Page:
SciELO - Scientific Electronic Library Online

 
vol.37 issue4Career counseling research-practice disparities: What we know and what we need to knowThe therapeutic collaboration in life design counselling: The case of Ryan author indexsubject indexarticles search
Home Pagealphabetic serial listing  

Services on Demand

Article

Indicators

Related links

  • On index processCited by Google
  • On index processSimilars in Google

Share


South African Journal of Education

On-line version ISSN 2076-3433
Print version ISSN 0256-0100

Abstract

ALBIEN, Anouk J.  and  NAIDOO, Anthony V.. Deconstructing career myths and cultural stereotypes in a context of low resourced township communities. S. Afr. j. educ. [online]. 2017, vol.37, n.4, pp.1-12. ISSN 2076-3433.  http://dx.doi.org/10.15700/saje.v37n4a1476.

The current research presents the voices of black adolescents struggling to emerge from the shadow of the Apartheid legacy, focusing on the career beliefs that are perpetuated in low socio-economic communities and negatively influence career opportunities. Inaccurate information can result in career myths, which can have a negative impact on career development. The present study uses the Systems Theory Framework (STF) as a means of engaging with clients from marginalised groups. It also offers a mechanism to explore the impact of overlooked career influences such as culture, religion, community and socio-economic conditions. The qualitative career measure, My System of Career Influences (MSCI), was used to explore the factors that contribute to career decision-making. Specifically, widely shared irrational beliefs that had prevented participants from applying to tertiary institutions were examined. Career misconceptions were grouped according to Stead and Watson's (1993) career myths, namely: 1) test myths; 2) misconceptions of exactitude; 3) self-esteem myths; and 4) career anxiety myths. The meaning-making that adolescents from disadvantaged contexts undergo, based on their unique constellation of contextual career influences and their resultant story-telling, is intrinsic to understanding local South African career identities embedded in township communities.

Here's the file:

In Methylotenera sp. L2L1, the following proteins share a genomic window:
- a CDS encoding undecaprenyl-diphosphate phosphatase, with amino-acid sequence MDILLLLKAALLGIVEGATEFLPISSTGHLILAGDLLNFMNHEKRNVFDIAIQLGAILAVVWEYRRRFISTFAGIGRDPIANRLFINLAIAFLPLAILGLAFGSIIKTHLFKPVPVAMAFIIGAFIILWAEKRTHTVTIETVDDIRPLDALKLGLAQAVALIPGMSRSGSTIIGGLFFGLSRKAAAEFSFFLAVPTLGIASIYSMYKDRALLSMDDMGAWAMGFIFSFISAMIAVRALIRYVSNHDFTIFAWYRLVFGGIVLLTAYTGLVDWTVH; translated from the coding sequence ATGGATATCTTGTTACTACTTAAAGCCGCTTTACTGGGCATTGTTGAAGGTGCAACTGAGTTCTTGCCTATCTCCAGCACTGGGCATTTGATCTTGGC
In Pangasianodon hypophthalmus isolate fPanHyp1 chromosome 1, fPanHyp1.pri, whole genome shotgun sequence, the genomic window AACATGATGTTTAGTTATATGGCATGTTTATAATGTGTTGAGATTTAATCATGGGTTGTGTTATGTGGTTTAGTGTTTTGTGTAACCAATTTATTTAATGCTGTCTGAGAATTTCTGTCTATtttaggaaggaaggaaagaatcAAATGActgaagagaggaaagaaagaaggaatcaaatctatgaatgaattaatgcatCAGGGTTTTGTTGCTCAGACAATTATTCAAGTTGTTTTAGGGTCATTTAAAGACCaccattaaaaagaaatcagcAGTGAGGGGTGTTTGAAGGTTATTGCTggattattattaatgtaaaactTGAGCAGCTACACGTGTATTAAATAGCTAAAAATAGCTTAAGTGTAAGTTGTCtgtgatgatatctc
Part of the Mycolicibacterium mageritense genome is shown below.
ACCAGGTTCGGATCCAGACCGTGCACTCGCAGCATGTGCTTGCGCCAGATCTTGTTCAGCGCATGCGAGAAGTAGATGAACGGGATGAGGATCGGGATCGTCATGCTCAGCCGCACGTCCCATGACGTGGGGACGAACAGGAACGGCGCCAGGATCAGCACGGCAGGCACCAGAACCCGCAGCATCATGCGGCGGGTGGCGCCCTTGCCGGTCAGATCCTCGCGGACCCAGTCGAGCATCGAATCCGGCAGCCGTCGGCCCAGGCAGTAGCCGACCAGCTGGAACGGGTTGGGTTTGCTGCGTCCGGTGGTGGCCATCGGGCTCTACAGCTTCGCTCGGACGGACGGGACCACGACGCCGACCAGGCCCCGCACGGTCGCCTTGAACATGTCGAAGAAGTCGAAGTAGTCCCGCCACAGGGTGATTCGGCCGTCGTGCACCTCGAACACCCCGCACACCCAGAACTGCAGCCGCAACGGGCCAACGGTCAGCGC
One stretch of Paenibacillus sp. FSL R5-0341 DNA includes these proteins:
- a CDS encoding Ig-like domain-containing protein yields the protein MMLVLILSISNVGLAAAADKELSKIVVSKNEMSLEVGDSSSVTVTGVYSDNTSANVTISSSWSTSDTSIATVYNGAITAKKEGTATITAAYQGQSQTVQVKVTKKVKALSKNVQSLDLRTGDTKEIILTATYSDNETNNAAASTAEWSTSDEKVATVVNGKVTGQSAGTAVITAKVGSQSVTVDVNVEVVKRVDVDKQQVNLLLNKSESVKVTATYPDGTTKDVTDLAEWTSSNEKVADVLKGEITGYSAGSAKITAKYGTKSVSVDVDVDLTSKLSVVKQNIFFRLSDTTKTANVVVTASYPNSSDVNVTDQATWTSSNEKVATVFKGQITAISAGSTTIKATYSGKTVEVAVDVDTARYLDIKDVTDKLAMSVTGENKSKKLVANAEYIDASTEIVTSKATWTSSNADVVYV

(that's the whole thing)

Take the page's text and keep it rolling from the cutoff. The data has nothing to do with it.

Keywords : career beliefs; career decision-making; career development; career myths; My System of Career Influences; South African township; Systems Theory Framework.

        · text in English     · English ( pdf )

 

Creative Commons License All the contents of this journal, except where otherwise noted, is licensed under a Creative Commons Attribution License